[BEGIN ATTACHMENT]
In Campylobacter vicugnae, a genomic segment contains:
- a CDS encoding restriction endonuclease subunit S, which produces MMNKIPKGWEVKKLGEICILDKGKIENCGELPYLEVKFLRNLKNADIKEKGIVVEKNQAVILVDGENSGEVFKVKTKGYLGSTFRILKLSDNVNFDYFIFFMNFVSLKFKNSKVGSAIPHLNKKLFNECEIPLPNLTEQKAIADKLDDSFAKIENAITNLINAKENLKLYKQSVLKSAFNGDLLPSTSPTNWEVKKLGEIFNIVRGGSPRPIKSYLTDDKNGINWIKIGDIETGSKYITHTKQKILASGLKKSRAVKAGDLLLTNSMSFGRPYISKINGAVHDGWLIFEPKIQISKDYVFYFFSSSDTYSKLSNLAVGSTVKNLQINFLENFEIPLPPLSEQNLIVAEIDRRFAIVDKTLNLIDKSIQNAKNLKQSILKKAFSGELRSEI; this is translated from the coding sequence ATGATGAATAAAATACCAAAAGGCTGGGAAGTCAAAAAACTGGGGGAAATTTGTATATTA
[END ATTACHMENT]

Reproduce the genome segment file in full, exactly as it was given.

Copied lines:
In Campylobacter vicugnae, a genomic segment contains:
- a CDS encoding restriction endonuclease subunit S, which produces MMNKIPKGWEVKKLGEICILDKGKIENCGELPYLEVKFLRNLKNADIKEKGIVVEKNQAVILVDGENSGEVFKVKTKGYLGSTFRILKLSDNVNFDYFIFFMNFVSLKFKNSKVGSAIPHLNKKLFNECEIPLPNLTEQKAIADKLDDSFAKIENAITNLINAKENLKLYKQSVLKSAFNGDLLPSTSPTNWEVKKLGEIFNIVRGGSPRPIKSYLTDDKNGINWIKIGDIETGSKYITHTKQKILASGLKKSRAVKAGDLLLTNSMSFGRPYISKINGAVHDGWLIFEPKIQISKDYVFYFFSSSDTYSKLSNLAVGSTVKNLQINFLENFEIPLPPLSEQNLIVAEIDRRFAIVDKTLNLIDKSIQNAKNLKQSILKKAFSGELRSEI; this is translated from the coding sequence ATGATGAATAAAATACCAAAAGGCTGGGAAGTCAAAAAACTGGGGGAAATTTGTATATTA